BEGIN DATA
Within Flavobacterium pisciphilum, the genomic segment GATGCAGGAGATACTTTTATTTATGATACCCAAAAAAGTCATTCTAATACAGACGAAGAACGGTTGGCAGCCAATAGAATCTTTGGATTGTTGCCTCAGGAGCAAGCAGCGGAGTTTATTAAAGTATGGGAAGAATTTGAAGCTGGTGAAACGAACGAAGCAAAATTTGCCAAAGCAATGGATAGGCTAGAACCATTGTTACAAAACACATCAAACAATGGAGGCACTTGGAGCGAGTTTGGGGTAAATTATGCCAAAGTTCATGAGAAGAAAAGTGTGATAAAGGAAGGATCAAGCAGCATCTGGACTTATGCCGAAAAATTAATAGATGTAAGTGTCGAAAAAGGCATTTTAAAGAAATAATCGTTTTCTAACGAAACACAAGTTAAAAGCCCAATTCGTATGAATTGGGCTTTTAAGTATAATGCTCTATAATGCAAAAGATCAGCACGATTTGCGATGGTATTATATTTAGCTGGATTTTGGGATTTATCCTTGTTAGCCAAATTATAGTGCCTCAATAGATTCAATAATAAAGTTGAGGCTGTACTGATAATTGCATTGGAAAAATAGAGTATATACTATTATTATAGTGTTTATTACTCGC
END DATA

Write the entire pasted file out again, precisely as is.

Within Flavobacterium pisciphilum, the genomic segment GATGCAGGAGATACTTTTATTTATGATACCCAAAAAAGTCATTCTAATACAGACGAAGAACGGTTGGCAGCCAATAGAATCTTTGGATTGTTGCCTCAGGAGCAAGCAGCGGAGTTTATTAAAGTATGGGAAGAATTTGAAGCTGGTGAAACGAACGAAGCAAAATTTGCCAAAGCAATGGATAGGCTAGAACCATTGTTACAAAACACATCAAACAATGGAGGCACTTGGAGCGAGTTTGGGGTAAATTATGCCAAAGTTCATGAGAAGAAAAGTGTGATAAAGGAAGGATCAAGCAGCATCTGGACTTATGCCGAAAAATTAATAGATGTAAGTGTCGAAAAAGGCATTTTAAAGAAATAATCGTTTTCTAACGAAACACAAGTTAAAAGCCCAATTCGTATGAATTGGGCTTTTAAGTATAATGCTCTATAATGCAAAAGATCAGCACGATTTGCGATGGTATTATATTTAGCTGGATTTTGGGATTTATCCTTGTTAGCCAAATTATAGTGCCTCAATAGATTCAATAATAAAGTTGAGGCTGTACTGATAATTGCATTGGAAAAATAGAGTATATACTATTATTATAGTGTTTATTACTCGC